Surveyors should ensure they are prepared for the new RICS Home Survey Standard (“HSS”) which will apply to domestic surveys from 1 March 2021. The new HSS comes in tandem with the decision in Hart v Large EWHC 985 TCC from last year, which sent shockwaves through the surveying industry when the judges departed from case law and ordered a negligent surveyor to pay significant damages to his client. The case went to the Court of Appeal in December 2020, on the matter of damages, but the high level of damages was upheld.
The HSS sets out a list of mandatory obligations together with a list of what constitutes good practice. Surveyors will need to update the terms and conditions in their current survey documentation in line with the new HSS. There is a list of mandatory items to include that apply to all levels of service, such a details of any referral fees, inducements and potential conflicts of interest, the fee and payment arrangements including the payment period and cancellation rights.
In Hart v Large, the surveyor undertook a HomeBuyer report for his client and assumed that a damp proof course had been installed in the house, failing to identify the significant damp problems that later came to light. The judges held that he should have reported that it was impossible to see if one had been installed, and that further investigation was required. The property had also recently been completely renovated and as such, a professional consultant’s certificate should have been provided by the architect, but the surveyor failed to recommend this. It was held that the surveyor was negligent in not doing so.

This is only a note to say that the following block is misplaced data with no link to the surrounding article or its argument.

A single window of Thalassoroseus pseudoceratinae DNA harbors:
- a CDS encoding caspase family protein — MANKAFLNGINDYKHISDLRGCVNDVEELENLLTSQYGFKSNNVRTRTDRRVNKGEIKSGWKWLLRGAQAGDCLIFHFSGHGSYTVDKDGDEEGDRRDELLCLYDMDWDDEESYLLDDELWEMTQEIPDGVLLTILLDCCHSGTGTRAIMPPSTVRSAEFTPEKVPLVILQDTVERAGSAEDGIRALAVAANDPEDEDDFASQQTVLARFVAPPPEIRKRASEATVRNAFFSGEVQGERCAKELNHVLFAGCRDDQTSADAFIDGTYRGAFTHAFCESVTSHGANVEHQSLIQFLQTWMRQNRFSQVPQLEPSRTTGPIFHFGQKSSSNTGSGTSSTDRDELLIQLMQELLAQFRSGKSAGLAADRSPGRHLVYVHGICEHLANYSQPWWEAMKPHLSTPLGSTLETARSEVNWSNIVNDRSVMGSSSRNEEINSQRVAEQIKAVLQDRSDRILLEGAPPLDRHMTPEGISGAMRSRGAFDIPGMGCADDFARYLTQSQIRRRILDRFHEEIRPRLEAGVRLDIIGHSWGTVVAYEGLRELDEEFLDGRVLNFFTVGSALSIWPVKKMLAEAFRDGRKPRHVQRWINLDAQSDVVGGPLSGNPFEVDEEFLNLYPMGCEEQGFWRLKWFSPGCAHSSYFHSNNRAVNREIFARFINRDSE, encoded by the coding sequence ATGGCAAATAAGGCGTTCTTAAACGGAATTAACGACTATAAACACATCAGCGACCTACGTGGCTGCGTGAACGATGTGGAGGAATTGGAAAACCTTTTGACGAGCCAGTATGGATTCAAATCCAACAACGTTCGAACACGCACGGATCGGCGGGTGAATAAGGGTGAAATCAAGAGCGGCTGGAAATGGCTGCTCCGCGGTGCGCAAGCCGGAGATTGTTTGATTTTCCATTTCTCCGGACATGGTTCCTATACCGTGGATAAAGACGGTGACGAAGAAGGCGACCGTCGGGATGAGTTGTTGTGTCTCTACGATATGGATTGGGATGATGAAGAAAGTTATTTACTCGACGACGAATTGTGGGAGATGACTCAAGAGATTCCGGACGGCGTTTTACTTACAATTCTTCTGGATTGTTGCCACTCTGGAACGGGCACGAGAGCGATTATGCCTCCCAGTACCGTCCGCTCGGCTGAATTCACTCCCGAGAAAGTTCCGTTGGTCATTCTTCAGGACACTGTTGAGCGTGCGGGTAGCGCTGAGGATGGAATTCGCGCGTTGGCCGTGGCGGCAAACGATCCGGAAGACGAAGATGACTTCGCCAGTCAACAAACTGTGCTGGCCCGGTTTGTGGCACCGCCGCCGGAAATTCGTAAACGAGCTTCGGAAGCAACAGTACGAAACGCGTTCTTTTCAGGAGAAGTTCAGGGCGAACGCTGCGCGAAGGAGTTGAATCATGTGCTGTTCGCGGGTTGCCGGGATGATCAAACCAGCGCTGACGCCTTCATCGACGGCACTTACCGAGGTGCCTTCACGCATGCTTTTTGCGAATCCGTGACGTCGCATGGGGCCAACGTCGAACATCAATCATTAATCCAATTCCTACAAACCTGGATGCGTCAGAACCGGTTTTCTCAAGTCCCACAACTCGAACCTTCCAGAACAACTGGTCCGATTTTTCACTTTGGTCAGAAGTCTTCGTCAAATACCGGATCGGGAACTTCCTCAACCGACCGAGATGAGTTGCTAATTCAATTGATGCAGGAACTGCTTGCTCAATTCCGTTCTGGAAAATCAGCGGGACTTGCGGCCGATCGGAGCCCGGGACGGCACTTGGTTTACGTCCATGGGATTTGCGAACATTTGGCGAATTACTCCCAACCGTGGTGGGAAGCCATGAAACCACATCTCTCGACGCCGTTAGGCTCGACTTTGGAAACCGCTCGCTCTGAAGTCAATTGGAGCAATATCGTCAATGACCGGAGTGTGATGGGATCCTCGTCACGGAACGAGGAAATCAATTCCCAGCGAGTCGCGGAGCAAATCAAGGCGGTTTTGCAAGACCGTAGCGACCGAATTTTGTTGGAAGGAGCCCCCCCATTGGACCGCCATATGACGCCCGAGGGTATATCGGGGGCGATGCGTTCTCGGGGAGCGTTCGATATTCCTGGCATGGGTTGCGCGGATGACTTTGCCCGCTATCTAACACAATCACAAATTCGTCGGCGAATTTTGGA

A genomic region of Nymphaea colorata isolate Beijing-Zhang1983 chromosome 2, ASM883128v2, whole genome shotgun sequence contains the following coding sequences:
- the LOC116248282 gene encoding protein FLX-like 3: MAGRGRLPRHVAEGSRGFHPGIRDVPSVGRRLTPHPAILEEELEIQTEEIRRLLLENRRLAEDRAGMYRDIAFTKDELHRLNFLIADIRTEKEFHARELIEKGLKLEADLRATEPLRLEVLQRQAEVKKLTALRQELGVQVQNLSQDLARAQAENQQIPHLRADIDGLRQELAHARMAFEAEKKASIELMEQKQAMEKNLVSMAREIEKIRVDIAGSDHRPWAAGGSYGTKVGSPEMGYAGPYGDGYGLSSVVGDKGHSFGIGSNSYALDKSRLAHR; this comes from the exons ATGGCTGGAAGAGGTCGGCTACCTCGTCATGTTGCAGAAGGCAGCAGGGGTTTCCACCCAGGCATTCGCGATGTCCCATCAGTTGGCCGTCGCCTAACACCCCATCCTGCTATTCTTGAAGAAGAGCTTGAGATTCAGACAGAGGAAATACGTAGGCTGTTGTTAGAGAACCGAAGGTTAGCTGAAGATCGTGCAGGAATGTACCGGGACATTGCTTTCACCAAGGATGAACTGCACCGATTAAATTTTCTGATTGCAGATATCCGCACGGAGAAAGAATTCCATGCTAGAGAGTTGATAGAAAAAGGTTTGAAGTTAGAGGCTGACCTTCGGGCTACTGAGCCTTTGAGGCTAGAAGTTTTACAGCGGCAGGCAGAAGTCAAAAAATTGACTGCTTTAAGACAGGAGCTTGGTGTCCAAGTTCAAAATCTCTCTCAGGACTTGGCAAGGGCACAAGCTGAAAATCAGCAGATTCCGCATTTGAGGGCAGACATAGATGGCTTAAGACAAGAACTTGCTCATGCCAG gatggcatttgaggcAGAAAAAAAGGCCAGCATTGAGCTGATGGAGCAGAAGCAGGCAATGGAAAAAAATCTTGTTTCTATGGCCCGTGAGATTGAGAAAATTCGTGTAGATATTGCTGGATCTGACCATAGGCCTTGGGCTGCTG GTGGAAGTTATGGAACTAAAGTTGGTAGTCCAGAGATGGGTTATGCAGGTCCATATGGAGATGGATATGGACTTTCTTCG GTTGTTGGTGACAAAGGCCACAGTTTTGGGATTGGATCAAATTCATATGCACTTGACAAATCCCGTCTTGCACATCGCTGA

So, what should surveyors do in light of the new HSS and the Hart v Large decision?
- Update the format of the survey and terms and conditions in accordance with the HSS.
- The report should be clearly drafted with all technical terms explained. In particular, if there is anything that has not been inspected, this should be highlighted with an explanation as to why. Surveyors should take special care at present due to the restrictions imposed by the Covid-19 pandemic, which might limit their ability to inspect.
- If anything needs to be investigated further, this should be clearly brought to the attention of the client.
- The type of report you are going to carry out should be clearly explained to the client, and clients should understand the differences between the levels of service. You should keep your advice under review, for example, if it becomes apparent during your engagement that a full building survey should be undertaken, you should advise the client.
- If you are inspecting a recently renovated property, you should consider the appropriateness of recommending a professional consultant’s certificate which could ultimately protect both you and the client.
If you need help checking and redrafting your current documents, please get in touch with one of our specialists.
This is only intended to be a summary and not specific legal advice. If you would like further information or advice on Construction Law, please do contact a member of our Construction team.